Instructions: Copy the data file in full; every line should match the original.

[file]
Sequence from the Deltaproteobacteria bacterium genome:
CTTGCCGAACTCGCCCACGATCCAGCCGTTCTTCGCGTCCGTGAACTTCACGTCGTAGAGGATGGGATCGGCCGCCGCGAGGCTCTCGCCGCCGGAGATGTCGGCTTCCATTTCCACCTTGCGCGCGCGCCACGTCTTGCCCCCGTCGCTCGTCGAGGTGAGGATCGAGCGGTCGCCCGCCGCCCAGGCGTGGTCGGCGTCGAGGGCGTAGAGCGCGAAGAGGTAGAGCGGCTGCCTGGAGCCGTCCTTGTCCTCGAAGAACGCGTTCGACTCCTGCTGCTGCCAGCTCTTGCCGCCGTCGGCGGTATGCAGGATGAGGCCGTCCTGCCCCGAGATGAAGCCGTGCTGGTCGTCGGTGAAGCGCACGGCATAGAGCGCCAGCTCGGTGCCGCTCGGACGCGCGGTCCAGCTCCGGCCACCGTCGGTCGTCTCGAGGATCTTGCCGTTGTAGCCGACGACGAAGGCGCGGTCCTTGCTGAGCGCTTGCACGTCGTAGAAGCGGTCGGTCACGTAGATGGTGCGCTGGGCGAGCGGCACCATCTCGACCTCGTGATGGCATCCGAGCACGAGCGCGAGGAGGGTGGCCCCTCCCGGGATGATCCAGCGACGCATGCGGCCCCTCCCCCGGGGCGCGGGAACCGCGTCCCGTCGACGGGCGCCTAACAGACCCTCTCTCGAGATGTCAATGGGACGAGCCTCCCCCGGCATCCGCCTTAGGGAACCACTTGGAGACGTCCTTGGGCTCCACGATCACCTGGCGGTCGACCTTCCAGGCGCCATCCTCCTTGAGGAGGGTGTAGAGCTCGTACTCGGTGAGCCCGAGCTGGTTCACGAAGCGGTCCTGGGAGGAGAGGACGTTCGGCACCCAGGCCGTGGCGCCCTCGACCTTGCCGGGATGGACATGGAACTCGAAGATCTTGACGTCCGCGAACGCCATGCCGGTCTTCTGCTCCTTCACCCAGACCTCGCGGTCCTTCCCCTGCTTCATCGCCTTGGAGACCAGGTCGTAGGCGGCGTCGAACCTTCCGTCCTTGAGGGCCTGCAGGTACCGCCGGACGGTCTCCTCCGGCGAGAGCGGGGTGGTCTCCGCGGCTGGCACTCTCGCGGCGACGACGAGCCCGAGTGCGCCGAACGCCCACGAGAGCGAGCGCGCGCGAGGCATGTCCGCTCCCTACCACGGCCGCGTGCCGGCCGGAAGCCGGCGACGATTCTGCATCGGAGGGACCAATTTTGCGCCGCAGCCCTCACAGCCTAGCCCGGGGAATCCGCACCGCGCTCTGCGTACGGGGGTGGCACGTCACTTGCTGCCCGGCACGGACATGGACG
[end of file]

Sequence from the Deltaproteobacteria bacterium genome:
CTTGCCGAACTCGCCCACGATCCAGCCGTTCTTCGCGTCCGTGAACTTCACGTCGTAGAGGATGGGATCGGCCGCCGCGAGGCTCTCGCCGCCGGAGATGTCGGCTTCCATTTCCACCTTGCGCGCGCGCCACGTCTTGCCCCCGTCGCTCGTCGAGGTGAGGATCGAGCGGTCGCCCGCCGCCCAGGCGTGGTCGGCGTCGAGGGCGTAGAGCGCGAAGAGGTAGAGCGGCTGCCTGGAGCCGTCCTTGTCCTCGAAGAACGCGTTCGACTCCTGCTGCTGCCAGCTCTTGCCGCCGTCGGCGGTATGCAGGATGAGGCCGTCCTGCCCCGAGATGAAGCCGTGCTGGTCGTCGGTGAAGCGCACGGCATAGAGCGCCAGCTCGGTGCCGCTCGGACGCGCGGTCCAGCTCCGGCCACCGTCGGTCGTCTCGAGGATCTTGCCGTTGTAGCCGACGACGAAGGCGCGGTCCTTGCTGAGCGCTTGCACGTCGTAGAAGCGGTCGGTCACGTAGATGGTGCGCTGGGCGAGCGGCACCATCTCGACCTCGTGATGGCATCCGAGCACGAGCGCGAGGAGGGTGGCCCCTCCCGGGATGATCCAGCGACGCATGCGGCCCCTCCCCCGGGGCGCGGGAACCGCGTCCCGTCGACGGGCGCCTAACAGACCCTCTCTCGAGATGTCAATGGGACGAGCCTCCCCCGGCATCCGCCTTAGGGAACCACTTGGAGACGTCCTTGGGCTCCACGATCACCTGGCGGTCGACCTTCCAGGCGCCATCCTCCTTGAGGAGGGTGTAGAGCTCGTACTCGGTGAGCCCGAGCTGGTTCACGAAGCGGTCCTGGGAGGAGAGGACGTTCGGCACCCAGGCCGTGGCGCCCTCGACCTTGCCGGGATGGACATGGAACTCGAAGATCTTGACGTCCGCGAACGCCATGCCGGTCTTCTGCTCCTTCACCCAGACCTCGCGGTCCTTCCCCTGCTTCATCGCCTTGGAGACCAGGTCGTAGGCGGCGTCGAACCTTCCGTCCTTGAGGGCCTGCAGGTACCGCCGGACGGTCTCCTCCGGCGAGAGCGGGGTGGTCTCCGCGGCTGGCACTCTCGCGGCGACGACGAGCCCGAGTGCGCCGAACGCCCACGAGAGCGAGCGCGCGCGAGGCATGTCCGCTCCCTACCACGGCCGCGTGCCGGCCGGAAGCCGGCGACGATTCTGCATCGGAGGGACCAATTTTGCGCCGCAGCCCTCACAGCCTAGCCCGGGGAATCCGCACCGCGCTCTGCGTACGGGGGTGGCACGTCACTTGCTGCCCGGCACGGACATGGACG